“Today, when our country has been attacked by the enemy, Crimea has been annexed, and the war in the east is underway, we must keep our chief advanced post, the culture. No money for festivals and new productions? But the television can record the famous productions of the previous years, and this will broaden the audience. It is important for everyone to feel that they are doing the right thing and become a volunteer of the cultural sotnia.”

Why is modern choreography lacking plots, shows a number of gymnastic rather than dancing numbers, and if you don’t read the libretto, the audience won’t understand what the play is about?

“Unfortunately, today ballet becomes more like sport. It is losing everything the audience have always loved it for – soul, nobility in every movement. Dance may convey the tinniest nuance, the smallest movement of feeling, the light hint, look, touch, emotion, brought to the limit, the tension of passion, which often makes the audience cry. It is enchanting, like, for example, Romeo and Juliet, Spartacus, and Bolero. Beautiful music, beautiful moves, the virtuoso control of the body – this is what real ballet is. Unfortunately, in its chase for the show, a circus attack, the ballet is disappearing as a dramatic art, and this is saddening.

“I will remind that Modern started to develop in the US at the beginning of the 20th century. The development of modern dance becomes an opportunity for well-known choreographers to show their masterfulness. Modern ballet refuses from complicated turn of legs, high jumps, stretching of arms and legs. Many dancers begin to perform barefoot, refusing from the points and tutus. Modern masters of choreography, such as Maurice Bejart, Mats Ek, John Neumeier, Boris Eifman, et al., show interesting works.”

What is the secret of longevity of such ballets as Bolero (47 years on stage), Romeo and Juliet (44 years), Spartacus (28 years), and five years ago you restored Legend of Love (choreography by Anatolii Shekera), which are the calling cards of the capital’s Opera?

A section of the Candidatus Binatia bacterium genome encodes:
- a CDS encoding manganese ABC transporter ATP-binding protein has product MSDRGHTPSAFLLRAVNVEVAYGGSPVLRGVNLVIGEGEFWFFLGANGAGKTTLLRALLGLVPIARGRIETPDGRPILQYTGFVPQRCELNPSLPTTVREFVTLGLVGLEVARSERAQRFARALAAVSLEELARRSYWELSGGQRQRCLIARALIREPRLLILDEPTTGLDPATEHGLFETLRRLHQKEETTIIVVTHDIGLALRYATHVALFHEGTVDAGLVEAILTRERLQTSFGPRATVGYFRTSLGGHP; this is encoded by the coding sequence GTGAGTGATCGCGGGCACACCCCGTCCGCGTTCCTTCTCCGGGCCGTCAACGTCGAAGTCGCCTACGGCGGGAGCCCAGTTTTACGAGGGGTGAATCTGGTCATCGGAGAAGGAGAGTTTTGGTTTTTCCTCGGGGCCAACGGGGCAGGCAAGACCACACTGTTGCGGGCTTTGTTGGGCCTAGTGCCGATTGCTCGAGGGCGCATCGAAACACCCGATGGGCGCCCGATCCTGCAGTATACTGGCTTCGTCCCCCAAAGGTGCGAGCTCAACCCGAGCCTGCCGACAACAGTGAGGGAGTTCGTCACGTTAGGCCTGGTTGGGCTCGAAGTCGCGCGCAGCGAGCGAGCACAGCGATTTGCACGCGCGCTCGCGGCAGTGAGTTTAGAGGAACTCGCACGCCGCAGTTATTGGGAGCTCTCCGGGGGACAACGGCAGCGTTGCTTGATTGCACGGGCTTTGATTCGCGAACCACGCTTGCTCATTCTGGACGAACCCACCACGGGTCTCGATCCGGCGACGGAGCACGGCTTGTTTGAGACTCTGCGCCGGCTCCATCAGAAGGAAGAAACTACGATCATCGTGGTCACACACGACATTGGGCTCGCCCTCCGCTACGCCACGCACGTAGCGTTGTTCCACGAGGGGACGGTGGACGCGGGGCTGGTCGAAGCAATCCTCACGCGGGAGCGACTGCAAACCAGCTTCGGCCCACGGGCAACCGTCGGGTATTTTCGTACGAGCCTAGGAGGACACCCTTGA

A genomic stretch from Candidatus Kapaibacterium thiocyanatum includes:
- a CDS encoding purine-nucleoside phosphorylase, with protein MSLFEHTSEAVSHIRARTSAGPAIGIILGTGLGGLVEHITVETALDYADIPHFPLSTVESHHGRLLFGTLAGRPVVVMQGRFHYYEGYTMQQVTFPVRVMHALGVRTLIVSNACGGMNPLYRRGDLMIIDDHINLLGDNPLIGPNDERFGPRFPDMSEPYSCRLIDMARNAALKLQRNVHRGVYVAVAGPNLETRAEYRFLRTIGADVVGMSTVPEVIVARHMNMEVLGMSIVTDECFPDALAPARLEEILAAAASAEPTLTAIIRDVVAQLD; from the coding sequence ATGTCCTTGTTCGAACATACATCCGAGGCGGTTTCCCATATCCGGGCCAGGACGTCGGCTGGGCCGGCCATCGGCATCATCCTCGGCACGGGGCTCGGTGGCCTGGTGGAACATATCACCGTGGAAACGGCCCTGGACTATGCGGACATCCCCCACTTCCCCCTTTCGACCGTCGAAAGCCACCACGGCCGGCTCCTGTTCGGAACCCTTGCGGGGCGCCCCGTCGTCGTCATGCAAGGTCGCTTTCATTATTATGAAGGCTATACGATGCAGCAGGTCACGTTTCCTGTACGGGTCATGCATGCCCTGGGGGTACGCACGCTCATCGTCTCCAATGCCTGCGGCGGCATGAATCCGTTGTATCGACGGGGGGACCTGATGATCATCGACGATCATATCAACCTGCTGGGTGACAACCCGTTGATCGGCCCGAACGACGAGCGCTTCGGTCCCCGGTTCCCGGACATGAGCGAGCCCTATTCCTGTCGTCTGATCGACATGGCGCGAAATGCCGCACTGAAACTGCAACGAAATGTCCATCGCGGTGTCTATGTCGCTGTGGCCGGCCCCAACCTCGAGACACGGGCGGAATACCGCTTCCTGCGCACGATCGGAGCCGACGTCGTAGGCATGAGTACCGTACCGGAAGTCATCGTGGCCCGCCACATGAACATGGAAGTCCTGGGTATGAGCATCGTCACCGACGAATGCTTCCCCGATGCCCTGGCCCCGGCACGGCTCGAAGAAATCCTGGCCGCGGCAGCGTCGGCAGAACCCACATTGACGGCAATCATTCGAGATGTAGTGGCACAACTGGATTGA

“Philosophical deepness is typical of all Shekera’s productions. Choreography there is more than actually a dance, rather it is a reflection of life itself. Anatolii Shekera’s plays broach the important topics of relationships between people, between man and nature, between man and God.

“Shekera succeeded in broadening the frameworks of ballet. He proved with his artistic work that the language of dance can do many things. He worked with every actor individually, helping him with all means to reveal the character of the hero. He showed much himself, and, what’s the most important thing, he stirred the imagination of dancers, demanded to listen attentively to the music and use it as the basis. He considered that an actor must know the material perfectly and give his attitude to the deeds of the hero. He inspired the individuality, which is why every performer, without breaking the choreographic integrity of the production, made every show unique. Taking up a new production, Shekera set the main question before himself – why does the audience need this ply today? And only when he found the ans­wer, he started the rehearsals. Perhaps, this is the phenomenon of their freshness, and the interest of the audience to them not as to some archaic pieces, museum rarity, but as to ballets that are wonderfully in unison with the beat of our time.”